Consider the story of the founders of Twitch.tv, now the world’s leading video platform for gamers. Justin Kan’s first company, Kiko Software, was a digital calendar, similar to Google’s. When Kan and other founders realized that their calendar wasn’t going to be a major success story, they decided to auction their page site on eBay, receiving $250,000. Subsequently, Kan and his business partner Emmett Shear used the money from the sale to launch Justin.tv, a site that would livestream people’s lives, what they called “lifecasting.”
Though responses were mixed, many users began to request the ability to create their own online video streams. At the same time, the practice of streaming video games was popular but technologically difficult. By watching customer behavior, following market trends, and listening to customers, Kan and Shear realized that there was a major opportunity with gamers. They took that learning and spun off Twitch.tv, ultimately selling it to Amazon for nearly a billion dollars.
The key here is that the founders weren’t blinded by love for their original idea, which so often happens. Instead, they saw an insight early enough and changed course to a much more successful idea.
Another example of the power of finding insights early is a company called Aflore, a Colombian financial services platform launched by a company builder called Polymath Ventures. When Polymath was searching for how to assess the creditworthiness of an underserved population, the majority of whom didn’t have a credit history, it became clear that numerous people in Latin America borrow from other people within their communities.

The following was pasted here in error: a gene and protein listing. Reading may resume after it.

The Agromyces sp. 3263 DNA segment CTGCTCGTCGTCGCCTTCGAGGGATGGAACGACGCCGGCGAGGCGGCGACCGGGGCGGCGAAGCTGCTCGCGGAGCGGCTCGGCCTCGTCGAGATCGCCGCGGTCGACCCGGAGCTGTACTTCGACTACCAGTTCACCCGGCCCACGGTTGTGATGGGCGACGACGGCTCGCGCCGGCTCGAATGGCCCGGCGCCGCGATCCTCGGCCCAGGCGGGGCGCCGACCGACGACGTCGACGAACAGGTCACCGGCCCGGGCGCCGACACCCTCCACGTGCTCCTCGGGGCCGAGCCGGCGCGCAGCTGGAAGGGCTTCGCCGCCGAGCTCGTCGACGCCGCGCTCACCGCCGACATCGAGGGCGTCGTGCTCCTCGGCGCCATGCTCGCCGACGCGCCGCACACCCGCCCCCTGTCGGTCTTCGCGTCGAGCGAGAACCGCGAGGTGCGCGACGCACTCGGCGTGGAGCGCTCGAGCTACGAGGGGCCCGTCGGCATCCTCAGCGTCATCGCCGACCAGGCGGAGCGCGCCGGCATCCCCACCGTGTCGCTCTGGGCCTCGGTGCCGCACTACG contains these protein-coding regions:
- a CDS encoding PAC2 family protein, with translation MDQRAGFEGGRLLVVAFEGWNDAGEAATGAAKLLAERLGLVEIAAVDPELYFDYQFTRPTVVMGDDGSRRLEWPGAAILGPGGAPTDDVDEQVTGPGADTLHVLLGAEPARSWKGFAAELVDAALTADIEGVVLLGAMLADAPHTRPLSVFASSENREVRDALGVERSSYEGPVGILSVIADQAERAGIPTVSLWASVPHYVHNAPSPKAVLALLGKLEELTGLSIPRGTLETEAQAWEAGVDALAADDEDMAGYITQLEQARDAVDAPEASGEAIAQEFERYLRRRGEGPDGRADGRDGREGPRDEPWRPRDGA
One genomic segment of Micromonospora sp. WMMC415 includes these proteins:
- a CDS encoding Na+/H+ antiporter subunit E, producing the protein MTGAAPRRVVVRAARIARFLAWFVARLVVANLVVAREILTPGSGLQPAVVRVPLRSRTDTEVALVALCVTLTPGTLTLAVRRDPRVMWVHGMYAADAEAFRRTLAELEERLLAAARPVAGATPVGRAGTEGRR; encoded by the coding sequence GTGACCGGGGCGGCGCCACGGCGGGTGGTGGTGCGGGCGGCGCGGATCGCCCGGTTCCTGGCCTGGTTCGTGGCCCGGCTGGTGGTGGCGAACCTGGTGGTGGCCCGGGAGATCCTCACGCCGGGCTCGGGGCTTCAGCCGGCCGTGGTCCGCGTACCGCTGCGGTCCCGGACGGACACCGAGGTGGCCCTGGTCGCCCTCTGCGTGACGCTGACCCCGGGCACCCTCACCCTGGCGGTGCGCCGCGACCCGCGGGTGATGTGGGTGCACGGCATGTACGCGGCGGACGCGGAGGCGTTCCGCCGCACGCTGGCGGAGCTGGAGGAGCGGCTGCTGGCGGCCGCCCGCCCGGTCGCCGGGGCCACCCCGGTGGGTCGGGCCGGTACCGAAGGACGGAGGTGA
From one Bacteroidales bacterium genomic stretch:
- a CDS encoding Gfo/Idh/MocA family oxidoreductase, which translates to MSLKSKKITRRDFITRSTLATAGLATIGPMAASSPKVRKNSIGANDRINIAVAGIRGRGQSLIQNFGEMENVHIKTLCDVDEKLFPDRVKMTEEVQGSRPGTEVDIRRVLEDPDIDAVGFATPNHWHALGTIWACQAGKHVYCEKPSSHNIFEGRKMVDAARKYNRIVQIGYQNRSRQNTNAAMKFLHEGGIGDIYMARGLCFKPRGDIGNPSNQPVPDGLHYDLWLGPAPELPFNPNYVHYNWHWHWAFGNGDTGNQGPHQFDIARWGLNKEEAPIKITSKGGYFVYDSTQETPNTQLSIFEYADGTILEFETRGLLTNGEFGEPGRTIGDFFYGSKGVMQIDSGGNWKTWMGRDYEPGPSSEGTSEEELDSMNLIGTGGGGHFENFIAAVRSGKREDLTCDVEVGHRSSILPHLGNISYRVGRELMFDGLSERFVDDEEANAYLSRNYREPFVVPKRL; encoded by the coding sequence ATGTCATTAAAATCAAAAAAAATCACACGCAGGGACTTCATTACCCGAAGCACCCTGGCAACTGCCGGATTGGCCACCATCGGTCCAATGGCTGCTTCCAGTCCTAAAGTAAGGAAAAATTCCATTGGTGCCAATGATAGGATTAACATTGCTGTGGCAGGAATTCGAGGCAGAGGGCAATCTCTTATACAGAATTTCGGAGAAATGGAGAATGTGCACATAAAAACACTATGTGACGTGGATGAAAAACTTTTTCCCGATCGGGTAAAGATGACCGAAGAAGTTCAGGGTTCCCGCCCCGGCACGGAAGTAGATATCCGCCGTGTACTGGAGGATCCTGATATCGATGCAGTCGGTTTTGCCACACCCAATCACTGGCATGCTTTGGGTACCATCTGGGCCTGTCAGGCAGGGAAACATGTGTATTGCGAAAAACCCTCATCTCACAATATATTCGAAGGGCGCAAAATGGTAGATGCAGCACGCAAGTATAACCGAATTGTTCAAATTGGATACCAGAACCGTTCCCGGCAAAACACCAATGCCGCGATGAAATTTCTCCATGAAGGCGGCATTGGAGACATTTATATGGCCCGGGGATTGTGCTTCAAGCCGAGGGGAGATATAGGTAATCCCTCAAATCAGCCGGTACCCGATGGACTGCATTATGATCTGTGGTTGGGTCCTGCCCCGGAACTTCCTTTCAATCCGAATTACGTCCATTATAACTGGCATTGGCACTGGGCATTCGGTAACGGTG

How do those community lenders decide whom to lend to? They usually know the person personally and therefore can estimate their creditworthiness. That insight led to a whole new business model. Aflore engaged those community lenders as informal advisers to help it not only assess creditworthiness but become its primary distribution channel, making Aflore one of the first direct-sales lending companies in the world.
We love this example for a few reasons. First, this insight is something that the founders of Aflore couldn’t have discovered through desk research. They discovered it by conducting in-depth interviews with a wide range of people about their borrowing and lending behaviors and then creatively synthesizing the information they gathered. Second, it’s a reminder of how innovation stems from insights, and insights result from observing human behavior. Pay attention to what people are doing or trying to do most naturally, and you will uncover insights.
Notice that we used the word “uncover.” That’s because insights are found, not created. You need to be out there talking to people, seeking to understand what they are doing and why, rather than in a room brainstorming. Make sure you personally are getting in front of customers and asking questions to understand their experience, rather than just using focus groups.
Incentivize your employees to identify insights as well. Your sales team may be best suited to discover insights, whereas your engineering team may be the one that needs to hear them. Be sure there are clear lines of communication between those teams.